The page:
As a teenager I was religious about washing my face each night. Never (ever!) would I have considered going to bed without using my Neutrogena cleanser bar and then dutifully applying toner and copious amounts of Oil of Olay with SPF. I’m pretty sure I’m showing my age calling it ‘Oil of Olay.’ It was all my mom ever used, and I grew up loving that smell. These days, it brings back so many memories!
Fast forward a few years, and I now routinely commit the skin care sin of not washing my face at night. Terrible, right? I have a host of excuses: I didn’t even wear makeup today! It will just dry out my skin! Who needs to exfoliate? Then I made this rose and chamomile scrub with oats, honey and almond oil and am totally sold on using it every day.
Roses have been incorporated in various cultures for thousands of years for medicinal purposes due to its anti-inflammatory properties. In addition to its anti-inflammatory properties, the skin care and cosmetic industry has embraced rose water because of its antioxidant properties and soothing properties.
Extracts and decoctions of chamomile, derived from the Anthemis nobilis plant, have been used for centuries for the treatment of inflammatory skin diseases and wound healing. Though there is limited large evidence based studies to substantiate it’s non-traditional dermatologic uses, there are smaller studies revealing chamomile’s benefit on improving the skin barrier function (outermost layer of your skin) as well as it’s ability to stop the release of chemicals that cause inflammation in the skin.
Rose + Chamomile DIY Facial Scrub
You can find dried rose petals and chamomile in the bulk section at health food stores. And get this – it’s not even expensive! A couple of tablespoons of rose, chamomile and hibiscus flowers were 80 cents at Whole Foods. I’ve never found anything that cheap at Whole Foods! I chatted with a gal getting dried roses for tea and learned that they have lots of vitamin C and contain pectin, malic and citric acids. And dried chamomile is commonly used in skincare for soothing irritated, dry skin.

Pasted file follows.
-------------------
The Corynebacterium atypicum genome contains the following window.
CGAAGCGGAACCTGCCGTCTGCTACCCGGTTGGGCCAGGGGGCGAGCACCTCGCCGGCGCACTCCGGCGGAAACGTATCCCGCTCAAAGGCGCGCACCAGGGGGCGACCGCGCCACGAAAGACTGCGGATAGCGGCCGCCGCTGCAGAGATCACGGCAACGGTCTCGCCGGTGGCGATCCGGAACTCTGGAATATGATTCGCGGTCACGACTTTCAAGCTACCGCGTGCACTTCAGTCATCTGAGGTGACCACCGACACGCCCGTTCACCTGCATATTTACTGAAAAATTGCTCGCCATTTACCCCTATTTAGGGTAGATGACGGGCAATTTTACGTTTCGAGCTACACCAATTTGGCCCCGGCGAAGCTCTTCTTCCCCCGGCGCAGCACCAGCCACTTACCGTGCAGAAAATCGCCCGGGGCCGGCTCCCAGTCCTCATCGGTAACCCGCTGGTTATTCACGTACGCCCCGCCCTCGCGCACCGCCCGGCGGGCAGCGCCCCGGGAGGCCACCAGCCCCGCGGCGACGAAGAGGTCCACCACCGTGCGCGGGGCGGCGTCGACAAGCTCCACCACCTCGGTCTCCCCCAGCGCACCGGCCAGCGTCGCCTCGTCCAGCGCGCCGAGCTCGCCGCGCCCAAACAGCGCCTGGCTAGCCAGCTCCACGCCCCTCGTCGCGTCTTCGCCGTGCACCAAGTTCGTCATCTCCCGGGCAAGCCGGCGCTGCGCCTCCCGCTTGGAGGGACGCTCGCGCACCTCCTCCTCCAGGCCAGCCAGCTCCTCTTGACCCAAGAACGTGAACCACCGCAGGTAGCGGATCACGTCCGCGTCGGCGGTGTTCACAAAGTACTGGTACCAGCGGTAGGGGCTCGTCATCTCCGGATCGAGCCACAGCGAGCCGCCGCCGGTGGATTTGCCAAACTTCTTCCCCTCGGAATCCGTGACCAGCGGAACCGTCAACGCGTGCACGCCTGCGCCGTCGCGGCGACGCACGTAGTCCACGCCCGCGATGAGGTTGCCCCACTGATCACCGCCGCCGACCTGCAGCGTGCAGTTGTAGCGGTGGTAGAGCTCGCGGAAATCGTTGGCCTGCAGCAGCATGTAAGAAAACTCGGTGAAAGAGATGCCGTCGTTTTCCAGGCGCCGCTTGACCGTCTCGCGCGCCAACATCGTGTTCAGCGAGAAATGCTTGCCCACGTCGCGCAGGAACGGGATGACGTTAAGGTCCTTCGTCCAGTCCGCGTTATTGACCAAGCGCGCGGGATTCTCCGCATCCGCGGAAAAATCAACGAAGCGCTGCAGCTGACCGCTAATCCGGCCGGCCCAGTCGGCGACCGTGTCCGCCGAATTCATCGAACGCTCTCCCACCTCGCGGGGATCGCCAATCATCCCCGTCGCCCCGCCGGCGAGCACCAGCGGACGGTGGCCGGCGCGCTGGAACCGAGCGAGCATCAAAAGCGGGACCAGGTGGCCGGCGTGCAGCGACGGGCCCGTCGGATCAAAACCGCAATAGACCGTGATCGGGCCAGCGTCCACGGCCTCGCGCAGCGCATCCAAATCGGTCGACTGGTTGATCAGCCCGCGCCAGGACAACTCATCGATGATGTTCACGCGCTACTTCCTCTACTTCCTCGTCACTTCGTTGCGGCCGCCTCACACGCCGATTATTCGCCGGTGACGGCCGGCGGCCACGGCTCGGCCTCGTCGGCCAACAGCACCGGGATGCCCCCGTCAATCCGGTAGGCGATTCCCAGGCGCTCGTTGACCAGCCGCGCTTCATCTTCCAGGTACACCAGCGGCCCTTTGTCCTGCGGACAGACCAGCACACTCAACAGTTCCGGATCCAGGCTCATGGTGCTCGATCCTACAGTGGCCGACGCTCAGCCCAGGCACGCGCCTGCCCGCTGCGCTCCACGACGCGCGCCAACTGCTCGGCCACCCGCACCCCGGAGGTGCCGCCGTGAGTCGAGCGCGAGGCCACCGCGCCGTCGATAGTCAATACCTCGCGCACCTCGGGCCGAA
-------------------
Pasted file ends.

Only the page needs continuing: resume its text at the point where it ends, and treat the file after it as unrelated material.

Oats are amazing for skin because they help to soothe it, while still providing super-gentle physical exfoliation. I’d make everything with oats if I could! It naturally moisturizes skin for a healthy glow.
Honey is another fantastic all-rounder for skin—it has therapeutic effects that have been recognized practically since the dawn of time. (No, seriously—records show it’s been used in our earliest civilizations!). Honey is antibacterial, keeping skin free of acne. It’s also a powerful natural moisturizer, restoring healthy hydration in skin for that signature honey glow.
Almond oil is packed with benefits for skin. It was historically used in Chinese, Greco-Roman, and Ayurvedic Medicine to treat dry skin and related issues like eczema. It’s also showing promise at reducing the appearance of post-surgery scars for skin that looks like nothing ever happened. Amazing, right?!
- 1 tablespoon dried roses
- 1 tablespoon dried chamomile
- 1 tablespoon oats
- 2 tablespoons honey
- 1/4 cup any kind of mild oil like almond, olive, jojoba or sesame
Combine the dried flowers and oats in a coffee grinder and pulse till finely ground. Transfer to sealable container and add honey and oil.
Dip a clean spoon into the jar and put a small amount in your palm. Gently apply the scrub using a circular motion and rinse with warm water. If kept sealed and no water gets into the jar, the scrub can last indefinitely. The scrub is mild enough to use several times a week.
Rose + Chamomile Steam
With my extra flowers I tried a steam. Heavenly! Bring 2 cups of water to a boil and add a handful of herbs and let them simmer for 2-3 minutes. Remove from the heat and use a towel to cover your head (just don’t get your face too close!) for about 5 minutes. The steam hydrates skin and loosens debris in clogged pores so when you’re finished it’s a perfect time to follow up with the gentle scrub.
My ‘mature’ skin loves this – the oats and dried flowers exfoliate while the honey and oil add moisture. Sensitive skin would love this too, just make sure to test a small patch first.
This post was medically reviewed by Dr. Rina Mary Allawh, M.D., a dermatologist who performs adult and pediatric medical dermatology, skin cancer treatment and cosmetic dermatology. Learn more about Hello Glow’s medical review board here. As always, this is not personal medical advice and we recommend that you talk with your doctor.147